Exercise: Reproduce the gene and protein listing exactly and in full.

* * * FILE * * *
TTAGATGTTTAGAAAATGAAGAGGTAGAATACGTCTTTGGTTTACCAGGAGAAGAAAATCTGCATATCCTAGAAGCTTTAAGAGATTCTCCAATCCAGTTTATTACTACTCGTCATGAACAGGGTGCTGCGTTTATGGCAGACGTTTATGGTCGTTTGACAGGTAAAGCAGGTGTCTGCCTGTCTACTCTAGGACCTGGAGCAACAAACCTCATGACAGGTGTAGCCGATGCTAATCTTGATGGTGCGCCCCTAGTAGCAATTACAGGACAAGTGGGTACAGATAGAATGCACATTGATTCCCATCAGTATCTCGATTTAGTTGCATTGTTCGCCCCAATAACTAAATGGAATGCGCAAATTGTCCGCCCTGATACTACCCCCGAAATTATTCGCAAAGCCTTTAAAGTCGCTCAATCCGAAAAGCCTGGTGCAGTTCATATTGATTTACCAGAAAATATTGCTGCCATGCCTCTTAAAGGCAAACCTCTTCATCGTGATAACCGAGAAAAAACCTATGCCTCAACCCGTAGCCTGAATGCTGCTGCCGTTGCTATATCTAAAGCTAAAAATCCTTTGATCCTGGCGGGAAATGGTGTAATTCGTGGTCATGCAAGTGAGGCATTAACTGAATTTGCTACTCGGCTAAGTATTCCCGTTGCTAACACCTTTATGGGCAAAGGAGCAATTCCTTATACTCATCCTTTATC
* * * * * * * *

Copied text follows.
TTAGATGTTTAGAAAATGAAGAGGTAGAATACGTCTTTGGTTTACCAGGAGAAGAAAATCTGCATATCCTAGAAGCTTTAAGAGATTCTCCAATCCAGTTTATTACTACTCGTCATGAACAGGGTGCTGCGTTTATGGCAGACGTTTATGGTCGTTTGACAGGTAAAGCAGGTGTCTGCCTGTCTACTCTAGGACCTGGAGCAACAAACCTCATGACAGGTGTAGCCGATGCTAATCTTGATGGTGCGCCCCTAGTAGCAATTACAGGACAAGTGGGTACAGATAGAATGCACATTGATTCCCATCAGTATCTCGATTTAGTTGCATTGTTCGCCCCAATAACTAAATGGAATGCGCAAATTGTCCGCCCTGATACTACCCCCGAAATTATTCGCAAAGCCTTTAAAGTCGCTCAATCCGAAAAGCCTGGTGCAGTTCATATTGATTTACCAGAAAATATTGCTGCCATGCCTCTTAAAGGCAAACCTCTTCATCGTGATAACCGAGAAAAAACCTATGCCTCAACCCGTAGCCTGAATGCTGCTGCCGTTGCTATATCTAAAGCTAAAAATCCTTTGATCCTGGCGGGAAATGGTGTAATTCGTGGTCATGCAAGTGAGGCATTAACTGAATTTGCTACTCGGCTAAGTATTCCCGTTGCTAACACCTTTATGGGCAAAGGAGCAATTCCTTATACTCATCCTTTATC